Last year I was involved in the development of a Pose Space Deformation system. One interesting key-component of this system is the global interpolation mechanism between vertices. In this article I will quickly go over the fundamentals of interpolation and present the RBF interpolation algorithm.

### Interpolation 101

Interpolation is a cornerstone of Computer Graphics as it enables to treat discrete samples as continuous data. The idea is to evaluate an unknown function *f* at an arbitrary point *x*. The value of *f* is known for a number of sample points *x0, x1, .., xn-1. *A sample point *p* is a n-dimensional point associated with a n-dimensional value *f(p)*. For example, you can consider the pixels of a RGBA texture like samples which are 2D points associated to 4D values. Interpolation can be either global or local. In global interpolation each sample is taken into account to compute any interpolated value, whereas in local interpolation only the neighbor points are used to compute interpolation.

#### Linear interpolation or lerp

###### Linear interpolation is used to approximate 1-variable functions, or in more simple terms, to trace a straight line between two points. Representing lerp with weight between samples is the approach used in GLSL via the mix function. Linear interpolation on multiple samples will be computed using two samples at a time and is obviously local.

*y = f(t, y0, y1) = t * y0 + (1-t) * y1* where *0 <= t <=1* and* t = (x1 – x0) / (x1 – x)*

#### Bilinear interpolation

This one is used in many applications, notability in hardware texture mapping. Bilinear interpolation is the extension of linear interpolation for 2-variable functions *e.g.* 2D points. You will use it to smoothly interpolate the value of samples on a 2D surface. In 3D this interpolation will be called trilinear interpolation. It takes place on a regular grid. For a given point* p = (x,y), * you’ll need the four surrounding samples. The main idea is to perform a cheap quadratic interpolation using only two lerps, one on each axis.

We define a 2-variables function *f*, and 4 2D samples* S00 S01 S10 S11* associated with a 1D value (be that a hue, a height or something else). You can easily compute *f(x,y)* using the lerp formula (meaning *0 <= x <=1 and 0<= y <= 1)* with :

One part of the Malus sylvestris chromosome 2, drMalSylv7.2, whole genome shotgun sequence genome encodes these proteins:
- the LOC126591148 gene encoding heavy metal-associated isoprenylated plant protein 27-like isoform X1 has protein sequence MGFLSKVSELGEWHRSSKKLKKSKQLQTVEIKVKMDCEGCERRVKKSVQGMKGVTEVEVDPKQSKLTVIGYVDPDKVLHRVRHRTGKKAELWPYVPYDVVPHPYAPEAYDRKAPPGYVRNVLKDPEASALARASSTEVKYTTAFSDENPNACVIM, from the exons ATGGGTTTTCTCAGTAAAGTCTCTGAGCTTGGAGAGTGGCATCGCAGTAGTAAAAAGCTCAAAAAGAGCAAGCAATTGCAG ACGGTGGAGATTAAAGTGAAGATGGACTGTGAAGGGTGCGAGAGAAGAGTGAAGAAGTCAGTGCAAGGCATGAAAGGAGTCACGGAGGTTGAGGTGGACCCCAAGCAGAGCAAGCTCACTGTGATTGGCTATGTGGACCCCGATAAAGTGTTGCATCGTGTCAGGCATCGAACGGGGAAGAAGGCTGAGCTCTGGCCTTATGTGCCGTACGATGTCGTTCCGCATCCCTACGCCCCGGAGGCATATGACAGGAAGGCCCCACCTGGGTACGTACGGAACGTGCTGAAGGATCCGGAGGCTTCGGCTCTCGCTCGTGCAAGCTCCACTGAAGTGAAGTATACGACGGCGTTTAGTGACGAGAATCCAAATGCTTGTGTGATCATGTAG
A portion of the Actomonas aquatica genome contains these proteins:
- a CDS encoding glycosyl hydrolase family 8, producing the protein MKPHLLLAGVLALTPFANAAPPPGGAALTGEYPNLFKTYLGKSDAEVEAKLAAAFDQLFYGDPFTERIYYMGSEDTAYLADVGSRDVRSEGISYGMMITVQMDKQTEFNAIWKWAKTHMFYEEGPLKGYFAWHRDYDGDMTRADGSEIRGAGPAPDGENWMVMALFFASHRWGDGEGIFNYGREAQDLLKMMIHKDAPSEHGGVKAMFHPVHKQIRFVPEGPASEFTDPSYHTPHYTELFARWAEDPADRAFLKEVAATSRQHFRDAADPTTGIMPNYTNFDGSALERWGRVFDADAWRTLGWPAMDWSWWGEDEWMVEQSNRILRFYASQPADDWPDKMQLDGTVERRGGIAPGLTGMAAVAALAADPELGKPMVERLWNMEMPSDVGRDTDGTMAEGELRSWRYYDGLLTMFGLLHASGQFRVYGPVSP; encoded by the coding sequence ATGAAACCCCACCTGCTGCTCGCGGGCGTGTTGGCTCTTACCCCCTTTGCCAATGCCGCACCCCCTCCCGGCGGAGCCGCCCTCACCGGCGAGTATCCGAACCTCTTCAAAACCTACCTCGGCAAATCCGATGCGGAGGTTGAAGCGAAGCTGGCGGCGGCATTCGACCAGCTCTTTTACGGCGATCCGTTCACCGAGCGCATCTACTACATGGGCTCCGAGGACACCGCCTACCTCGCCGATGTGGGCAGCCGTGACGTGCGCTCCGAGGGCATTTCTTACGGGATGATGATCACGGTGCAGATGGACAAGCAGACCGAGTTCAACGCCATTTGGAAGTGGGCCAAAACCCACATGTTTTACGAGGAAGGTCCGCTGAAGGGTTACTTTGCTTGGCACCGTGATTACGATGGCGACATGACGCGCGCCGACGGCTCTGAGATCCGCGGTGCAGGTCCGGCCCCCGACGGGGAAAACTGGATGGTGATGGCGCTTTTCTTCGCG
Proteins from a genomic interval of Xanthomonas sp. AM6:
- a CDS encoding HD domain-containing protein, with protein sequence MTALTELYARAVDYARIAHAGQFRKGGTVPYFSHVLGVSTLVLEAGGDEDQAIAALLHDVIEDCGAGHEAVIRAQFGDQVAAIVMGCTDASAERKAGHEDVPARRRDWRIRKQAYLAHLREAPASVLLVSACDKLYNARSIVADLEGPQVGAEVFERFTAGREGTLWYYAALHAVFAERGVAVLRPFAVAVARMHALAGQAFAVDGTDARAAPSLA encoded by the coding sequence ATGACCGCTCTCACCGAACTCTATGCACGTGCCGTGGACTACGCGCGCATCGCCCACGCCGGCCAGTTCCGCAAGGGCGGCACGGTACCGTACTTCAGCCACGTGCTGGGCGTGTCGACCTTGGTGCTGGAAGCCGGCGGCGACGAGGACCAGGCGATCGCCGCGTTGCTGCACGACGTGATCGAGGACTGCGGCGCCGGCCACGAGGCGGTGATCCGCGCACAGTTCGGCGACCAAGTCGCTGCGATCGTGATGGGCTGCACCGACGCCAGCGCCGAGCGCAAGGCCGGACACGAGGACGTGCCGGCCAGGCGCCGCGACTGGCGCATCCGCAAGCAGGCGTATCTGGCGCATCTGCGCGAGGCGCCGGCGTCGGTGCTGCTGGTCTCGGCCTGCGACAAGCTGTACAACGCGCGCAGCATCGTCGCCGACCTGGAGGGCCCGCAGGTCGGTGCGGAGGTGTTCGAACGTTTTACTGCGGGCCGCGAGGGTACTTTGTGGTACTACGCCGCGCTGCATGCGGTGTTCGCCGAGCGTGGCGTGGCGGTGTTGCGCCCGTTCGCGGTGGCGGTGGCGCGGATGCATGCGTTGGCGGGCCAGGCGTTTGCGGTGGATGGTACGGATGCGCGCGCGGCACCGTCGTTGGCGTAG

If you plot this using the value of * f(x,y)* either as a hue or a height you got something like this :

#### Polynomial interpolation

Polynomial interpolation is global and consists in finding for a set of *n* samples, a polynomial *p* of degree at most *n-1* , where *p(xi) = yi* (in the case of a single variable polynomial). In practice, polynomial interpolation can be used to trace a curve passing by all points. Linear interpolation is a polynomial interpolation of degree 1.

To build the polynomial, it is necessary to build the given set of linear equations, each line representing a sample and its value. Such a system can be resolved with either Gaussian elimination or SVD, but more on that later. Once the system is resolved the coefficients *S* represent the coefficients of the polynomial.

Polynomial interpolation is impractical for large values of *n*. The much more used spline interpolation, uses lower-degrees polynomials to interpolate between a subset of the samples.

### Interpolation of scattered data in n-dimensions

Samples are not always nicely ordered along a regular grid. RBF interpolation is used to interpolate globally between samples scattered in the n-dimensional space. As the interpolation system is built upon distances between samples, the method can be used with any set of n-dimensional samples, such as 3D points, 2D points or quaternions.

#### Radial basis functions

RBF are functions whose values depend only on the distance *d* of a point *p* to the center *c*. Most of RBFs take one additional parameter, for example the Gaussian function takes the width of the curve as a parameter. The huge number of RBF available and their various parameters, make the RBF interpolation very flexible.

#### The algorithm